Before the advent of the internet, hotel guests could comment on their stay in a visitors’ book which had limited readership, and a hotel proprietor could simply tear out the page if a comment was unflattering. Nowadays, hotel guests can leave reviews electronically through a number of mediums, reaching a far wider readership, and creating a permanent footprint (subject to Take Down procedures).
Some unscrupulous hotel guests have been known to make a complaint simply to extract a refund or discount on their stay. Now we have seen that hoteliers are striking back, and fining guests for leaving anything other than a positive review. Tony and Jan Jenkinson were recently fined £100 by a Blackpool hotel for leaving an unsavoury review on TripAdvisor, following their stay.
Describing the hotel as a “filthy, dirty rotten stinking hovel”, it was clear that the Jenkinsons did not enjoy their time there. But should this warrant a £100 fine? The terms and conditions provided to the Jenkinsons stated that, for every bad review, the group organiser may be fined up to £100. In a consumer contract, such a term is highly likely to be unfair, under the Unfair Terms in Consumer Contracts Regulations 1999. This is currently being investigated by Blackpool Trading Standards.
In the meantime, it has been reported that the hotel has withdrawn this clause from its terms and conditions. This should be welcomed; it is clearly inappropriate to impose a fine for every unflattering review, especially those which are justified, without even consulting the author first. How though can hoteliers protect their reputation in the face of unfair or unscrupulous reviews?
The terms and conditions for the TripAdvisor site state that, by using the site, you expressly agree not to post any message that is, amongst other things, defamatory. However, TripAdvisor themselves will not police the site. They do not edit or control any message posted, unless a complaint is made through their Notice and Take Down procedure. Instead of levying fines on unsuspecting guests, use of the Notice and Take Down procedure is likely to be a far more practical option.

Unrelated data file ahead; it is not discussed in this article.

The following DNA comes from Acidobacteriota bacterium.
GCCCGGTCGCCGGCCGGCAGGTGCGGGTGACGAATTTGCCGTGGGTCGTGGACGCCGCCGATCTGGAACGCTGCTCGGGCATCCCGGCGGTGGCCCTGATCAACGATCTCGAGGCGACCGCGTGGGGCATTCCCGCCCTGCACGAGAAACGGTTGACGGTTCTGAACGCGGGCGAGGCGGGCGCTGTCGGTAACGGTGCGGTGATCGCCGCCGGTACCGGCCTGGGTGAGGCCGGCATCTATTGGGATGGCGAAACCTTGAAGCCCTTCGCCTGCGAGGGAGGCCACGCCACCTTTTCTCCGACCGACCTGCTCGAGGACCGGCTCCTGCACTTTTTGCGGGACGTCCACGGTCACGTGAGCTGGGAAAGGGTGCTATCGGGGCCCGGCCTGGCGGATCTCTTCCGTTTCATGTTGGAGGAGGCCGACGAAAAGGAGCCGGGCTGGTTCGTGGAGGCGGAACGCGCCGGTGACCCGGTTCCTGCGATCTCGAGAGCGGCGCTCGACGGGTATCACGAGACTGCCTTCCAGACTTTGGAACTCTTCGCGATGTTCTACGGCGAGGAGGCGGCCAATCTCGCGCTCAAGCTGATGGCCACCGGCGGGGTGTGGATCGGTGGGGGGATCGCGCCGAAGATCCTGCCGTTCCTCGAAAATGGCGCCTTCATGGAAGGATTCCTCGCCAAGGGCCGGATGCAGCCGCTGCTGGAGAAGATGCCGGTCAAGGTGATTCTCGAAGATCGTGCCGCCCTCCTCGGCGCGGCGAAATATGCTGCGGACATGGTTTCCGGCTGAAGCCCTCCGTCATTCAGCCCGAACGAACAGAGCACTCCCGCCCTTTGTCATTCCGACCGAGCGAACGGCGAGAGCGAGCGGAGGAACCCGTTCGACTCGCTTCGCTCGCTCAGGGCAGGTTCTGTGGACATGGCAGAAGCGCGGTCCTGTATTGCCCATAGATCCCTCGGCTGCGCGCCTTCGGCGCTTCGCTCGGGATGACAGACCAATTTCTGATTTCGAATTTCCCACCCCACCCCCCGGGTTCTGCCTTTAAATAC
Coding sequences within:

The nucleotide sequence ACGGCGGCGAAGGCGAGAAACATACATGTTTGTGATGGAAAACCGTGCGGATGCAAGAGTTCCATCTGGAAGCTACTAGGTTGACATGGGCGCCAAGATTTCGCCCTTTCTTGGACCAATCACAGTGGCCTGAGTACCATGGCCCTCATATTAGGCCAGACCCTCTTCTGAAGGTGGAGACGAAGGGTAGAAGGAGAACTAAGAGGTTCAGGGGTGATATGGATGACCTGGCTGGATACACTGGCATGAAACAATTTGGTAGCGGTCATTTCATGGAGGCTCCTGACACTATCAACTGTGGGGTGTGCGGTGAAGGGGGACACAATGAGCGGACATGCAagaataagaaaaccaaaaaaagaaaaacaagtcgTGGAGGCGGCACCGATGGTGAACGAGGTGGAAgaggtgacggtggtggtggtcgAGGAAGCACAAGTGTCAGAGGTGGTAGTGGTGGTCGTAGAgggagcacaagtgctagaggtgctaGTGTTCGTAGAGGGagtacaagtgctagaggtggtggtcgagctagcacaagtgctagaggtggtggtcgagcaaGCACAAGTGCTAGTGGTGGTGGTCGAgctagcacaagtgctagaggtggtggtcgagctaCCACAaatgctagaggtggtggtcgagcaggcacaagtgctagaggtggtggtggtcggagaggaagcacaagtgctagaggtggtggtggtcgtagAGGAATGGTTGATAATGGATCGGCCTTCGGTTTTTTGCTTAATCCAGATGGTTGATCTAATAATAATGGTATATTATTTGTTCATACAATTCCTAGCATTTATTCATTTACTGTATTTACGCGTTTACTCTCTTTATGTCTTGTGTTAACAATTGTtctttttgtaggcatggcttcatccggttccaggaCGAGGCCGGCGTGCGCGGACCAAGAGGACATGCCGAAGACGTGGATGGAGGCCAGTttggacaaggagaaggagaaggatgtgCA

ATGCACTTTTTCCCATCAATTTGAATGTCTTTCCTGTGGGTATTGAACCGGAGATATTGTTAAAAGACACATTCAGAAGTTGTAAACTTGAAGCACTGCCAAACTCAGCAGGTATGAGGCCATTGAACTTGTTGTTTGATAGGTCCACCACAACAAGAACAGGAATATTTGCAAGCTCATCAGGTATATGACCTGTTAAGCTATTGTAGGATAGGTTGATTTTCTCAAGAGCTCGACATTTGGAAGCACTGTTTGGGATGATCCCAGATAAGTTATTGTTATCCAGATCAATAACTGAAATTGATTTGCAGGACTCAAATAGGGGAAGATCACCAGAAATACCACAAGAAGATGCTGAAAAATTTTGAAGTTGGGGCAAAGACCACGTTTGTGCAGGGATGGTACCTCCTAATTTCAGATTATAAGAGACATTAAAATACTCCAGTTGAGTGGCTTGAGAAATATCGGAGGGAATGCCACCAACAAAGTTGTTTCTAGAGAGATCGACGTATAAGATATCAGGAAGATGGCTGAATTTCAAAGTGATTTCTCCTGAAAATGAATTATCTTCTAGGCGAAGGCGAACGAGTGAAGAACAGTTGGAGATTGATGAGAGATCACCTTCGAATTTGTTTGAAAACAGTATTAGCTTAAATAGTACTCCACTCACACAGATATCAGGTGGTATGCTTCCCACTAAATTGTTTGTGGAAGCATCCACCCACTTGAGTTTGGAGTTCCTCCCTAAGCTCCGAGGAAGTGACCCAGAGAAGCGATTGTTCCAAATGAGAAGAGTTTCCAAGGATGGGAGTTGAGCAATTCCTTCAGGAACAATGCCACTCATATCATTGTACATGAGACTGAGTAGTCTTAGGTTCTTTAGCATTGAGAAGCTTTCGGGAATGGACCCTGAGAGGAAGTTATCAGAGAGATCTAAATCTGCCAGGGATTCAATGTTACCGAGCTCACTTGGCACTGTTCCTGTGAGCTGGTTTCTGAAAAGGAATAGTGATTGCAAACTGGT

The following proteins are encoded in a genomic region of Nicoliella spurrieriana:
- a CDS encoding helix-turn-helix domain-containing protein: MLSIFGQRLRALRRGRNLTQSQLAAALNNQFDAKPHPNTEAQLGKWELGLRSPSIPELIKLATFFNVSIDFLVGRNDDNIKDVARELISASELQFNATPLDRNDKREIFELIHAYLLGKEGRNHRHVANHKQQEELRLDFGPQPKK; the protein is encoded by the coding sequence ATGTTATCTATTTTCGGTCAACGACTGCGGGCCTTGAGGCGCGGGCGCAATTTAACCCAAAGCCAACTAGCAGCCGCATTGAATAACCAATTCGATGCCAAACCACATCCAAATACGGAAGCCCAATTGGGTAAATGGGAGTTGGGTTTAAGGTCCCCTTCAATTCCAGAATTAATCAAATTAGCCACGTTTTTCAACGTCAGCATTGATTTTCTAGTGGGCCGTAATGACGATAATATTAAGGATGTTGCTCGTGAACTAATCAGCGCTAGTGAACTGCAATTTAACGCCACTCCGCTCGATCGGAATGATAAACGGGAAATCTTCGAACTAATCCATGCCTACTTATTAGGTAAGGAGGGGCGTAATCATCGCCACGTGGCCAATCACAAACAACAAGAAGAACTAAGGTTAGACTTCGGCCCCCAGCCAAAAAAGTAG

If you believe that a review is defamatory, in that it is likely to cause serious harm to your reputation, TripAdvisor provide a pro forma Notice which must be completed and submitted. This does require detailed information as to the words complained of, and the reason that they are defamatory. In particular, you must state why the words complained of are untrue. Perhaps the biggest obstacle for those faced with a bad review is that, if the statement is substantially true, the reviewer may defend an action for defamation. English law remains committed to the principle that you cannot seek recovery for damage to a reputation that you should not possess in the first place.
For a defamation claim to succeed there is also a certain threshold of seriousness which must be reached. Publication of a review on TripAdvisor, which has now been re-printed in the national newspapers, may well cause serious damage to the Blackpool hotelier’s reputation. However, how much damage is done by an off-hand comment that a viewer makes to a small group? In each case, it is a matter of degree.
The surprise that Mr and Mrs Jenkinson received when they checked their credit card bill has brought to light the lengths that some may go to protect themselves from bad reviews. It is likely that Trading Standards will be as unimpressed with the fine as the Jenkinsons were, and deem it an unfair practice. However, this does not give reviewers carte blanche to be as outspoken as they wish: one always needs to be careful not to stray into the realms of making a defamatory statement.
Hannah Postle deals with a range of defamation matters for both claimants and defendants, and has provided assistance on numerous occasions in completing Take Down notices. For further information contact Hannah Postle on 01223 461155 or click here to email Hannah.
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